The student government unanimously passed a curious resolution this month to denounce the requirement of some professors for students to bring a doctor’s note for short-term illnesses. The resolution objects that such notes could impose costs and even added illnesses for students.
Here is the operative langauge:
“WHEREAS students who are forced into visiting a medical provider for the sole purpose of obtaining a medical excuse note are pressured into engaging in a costly, and potentially risk [sic], patient-provider relationship without necessarily having an immediate medical need;”
“WHEREAS students who are forced into visiting a medical provider for the sole purpose of obtaining a medical excuse note are pressured into ensuring that they describe their symptoms in such a way that medical providers are guaranteed to provide them with a medical excuse note, which may then lead to tests and procedures that incur risk and/or are physically harmful . . . ”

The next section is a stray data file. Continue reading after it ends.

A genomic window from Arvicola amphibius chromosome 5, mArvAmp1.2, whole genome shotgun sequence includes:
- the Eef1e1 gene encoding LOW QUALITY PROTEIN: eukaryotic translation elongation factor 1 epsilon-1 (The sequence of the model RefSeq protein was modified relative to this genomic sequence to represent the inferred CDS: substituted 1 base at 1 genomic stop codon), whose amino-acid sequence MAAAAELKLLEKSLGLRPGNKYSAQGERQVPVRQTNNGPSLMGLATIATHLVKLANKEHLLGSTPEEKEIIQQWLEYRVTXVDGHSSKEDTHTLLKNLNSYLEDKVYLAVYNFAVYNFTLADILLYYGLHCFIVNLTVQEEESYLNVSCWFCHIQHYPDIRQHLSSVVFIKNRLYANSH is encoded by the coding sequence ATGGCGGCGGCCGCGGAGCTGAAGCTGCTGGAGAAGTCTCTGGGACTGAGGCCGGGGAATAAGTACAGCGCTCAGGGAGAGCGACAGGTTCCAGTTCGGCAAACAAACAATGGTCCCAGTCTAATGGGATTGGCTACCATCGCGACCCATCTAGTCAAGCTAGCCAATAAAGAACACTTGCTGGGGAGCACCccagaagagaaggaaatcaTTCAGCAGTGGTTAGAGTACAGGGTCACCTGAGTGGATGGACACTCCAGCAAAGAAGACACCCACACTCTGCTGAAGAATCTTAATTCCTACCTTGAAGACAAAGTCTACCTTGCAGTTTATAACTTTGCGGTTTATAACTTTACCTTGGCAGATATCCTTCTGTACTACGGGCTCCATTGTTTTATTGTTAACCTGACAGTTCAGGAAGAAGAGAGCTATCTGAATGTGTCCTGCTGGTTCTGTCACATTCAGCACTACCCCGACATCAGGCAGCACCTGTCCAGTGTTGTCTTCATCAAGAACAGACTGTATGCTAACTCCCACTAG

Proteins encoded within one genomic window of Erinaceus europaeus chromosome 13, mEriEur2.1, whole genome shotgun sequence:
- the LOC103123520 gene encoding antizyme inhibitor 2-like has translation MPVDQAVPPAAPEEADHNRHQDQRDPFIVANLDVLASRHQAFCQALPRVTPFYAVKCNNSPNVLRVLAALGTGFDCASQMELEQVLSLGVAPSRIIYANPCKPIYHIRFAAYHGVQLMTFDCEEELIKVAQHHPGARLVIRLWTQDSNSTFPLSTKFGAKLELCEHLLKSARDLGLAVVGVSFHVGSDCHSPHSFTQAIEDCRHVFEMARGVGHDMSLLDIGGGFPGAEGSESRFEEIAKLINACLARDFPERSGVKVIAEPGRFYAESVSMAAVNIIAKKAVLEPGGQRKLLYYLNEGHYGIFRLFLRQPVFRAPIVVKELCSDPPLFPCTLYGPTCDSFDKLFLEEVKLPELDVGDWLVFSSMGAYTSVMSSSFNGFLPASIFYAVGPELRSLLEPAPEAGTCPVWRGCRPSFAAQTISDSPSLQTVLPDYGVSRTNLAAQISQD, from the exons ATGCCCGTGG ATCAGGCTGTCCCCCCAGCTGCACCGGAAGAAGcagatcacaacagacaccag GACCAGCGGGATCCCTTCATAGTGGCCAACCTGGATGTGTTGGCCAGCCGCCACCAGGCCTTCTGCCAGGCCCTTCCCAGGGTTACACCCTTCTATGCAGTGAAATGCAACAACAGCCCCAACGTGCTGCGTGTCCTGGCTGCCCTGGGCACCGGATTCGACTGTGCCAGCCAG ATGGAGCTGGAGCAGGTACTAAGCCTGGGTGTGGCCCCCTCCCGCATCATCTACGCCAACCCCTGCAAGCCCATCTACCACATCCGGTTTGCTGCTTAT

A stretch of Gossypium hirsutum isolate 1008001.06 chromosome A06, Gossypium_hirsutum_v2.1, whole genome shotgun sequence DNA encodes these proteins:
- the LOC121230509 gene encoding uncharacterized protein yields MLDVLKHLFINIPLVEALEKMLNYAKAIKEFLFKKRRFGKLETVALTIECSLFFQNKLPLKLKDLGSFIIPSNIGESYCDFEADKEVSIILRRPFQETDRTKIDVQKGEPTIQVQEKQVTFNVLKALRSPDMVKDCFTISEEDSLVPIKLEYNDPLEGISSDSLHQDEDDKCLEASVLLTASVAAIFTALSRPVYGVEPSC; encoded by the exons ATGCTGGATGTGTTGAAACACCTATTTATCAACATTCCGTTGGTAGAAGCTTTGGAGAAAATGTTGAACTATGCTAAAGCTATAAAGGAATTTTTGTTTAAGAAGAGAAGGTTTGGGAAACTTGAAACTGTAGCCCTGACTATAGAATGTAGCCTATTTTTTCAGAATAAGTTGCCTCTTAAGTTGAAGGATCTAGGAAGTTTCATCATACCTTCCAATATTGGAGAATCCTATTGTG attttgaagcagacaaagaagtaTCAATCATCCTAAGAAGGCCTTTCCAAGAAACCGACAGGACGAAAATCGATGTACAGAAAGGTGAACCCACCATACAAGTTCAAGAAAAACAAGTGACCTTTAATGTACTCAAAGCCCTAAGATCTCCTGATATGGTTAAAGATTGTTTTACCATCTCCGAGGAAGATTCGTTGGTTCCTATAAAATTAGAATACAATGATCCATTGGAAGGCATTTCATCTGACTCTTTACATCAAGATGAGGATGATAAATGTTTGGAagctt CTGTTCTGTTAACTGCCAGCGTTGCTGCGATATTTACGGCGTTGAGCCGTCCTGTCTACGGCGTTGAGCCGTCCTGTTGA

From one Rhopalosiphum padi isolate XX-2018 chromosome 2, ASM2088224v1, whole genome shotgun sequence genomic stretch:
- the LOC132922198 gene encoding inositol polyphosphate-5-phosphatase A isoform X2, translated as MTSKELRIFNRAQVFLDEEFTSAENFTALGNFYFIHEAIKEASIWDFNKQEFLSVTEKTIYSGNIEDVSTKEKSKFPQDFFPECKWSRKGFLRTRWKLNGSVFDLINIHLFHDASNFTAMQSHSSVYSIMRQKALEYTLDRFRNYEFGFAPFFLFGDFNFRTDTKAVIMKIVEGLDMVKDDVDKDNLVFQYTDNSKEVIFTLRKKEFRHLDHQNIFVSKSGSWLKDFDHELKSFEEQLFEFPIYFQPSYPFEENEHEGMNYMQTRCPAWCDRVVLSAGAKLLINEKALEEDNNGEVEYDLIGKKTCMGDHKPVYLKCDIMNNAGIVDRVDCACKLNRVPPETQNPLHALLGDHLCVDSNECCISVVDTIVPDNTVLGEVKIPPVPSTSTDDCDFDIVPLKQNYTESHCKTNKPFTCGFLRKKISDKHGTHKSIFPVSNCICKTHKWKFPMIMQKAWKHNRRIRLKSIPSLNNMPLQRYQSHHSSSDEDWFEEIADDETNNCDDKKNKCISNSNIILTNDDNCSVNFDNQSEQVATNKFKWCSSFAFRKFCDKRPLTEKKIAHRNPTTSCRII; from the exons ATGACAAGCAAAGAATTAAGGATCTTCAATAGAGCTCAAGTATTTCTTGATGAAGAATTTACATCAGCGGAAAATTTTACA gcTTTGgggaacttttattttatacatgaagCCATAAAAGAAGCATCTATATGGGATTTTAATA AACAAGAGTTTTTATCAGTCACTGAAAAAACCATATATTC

Notably, however, the students also state that such notes are notoriously easy to get: “WHEREAS providers are trained to be patient advocates and are thus almost always guaranteed to issue medical excuse notes for their patients resulting in no meaningful check on student behavior.”
So the solution is not to require easily obtainable notes? That is not likely to overcome the view that this is part of academic freedom for each professor to set the policy governing absences.
The fact is that many of us do not require such notes. I have never demanded a note. I rely on the honor system for students who say that they are sick. Indeed, with the spread of flu and other colds, it is important to encourage students to stay home and recover fully from such illnesses.
None of this means that there is not a valid argument that such notes are burdensome or unnecessary. However, this is generally left to each professor. Yet, for those who require them, the “doctor’s note made me sick” argument is not likely to pass muster.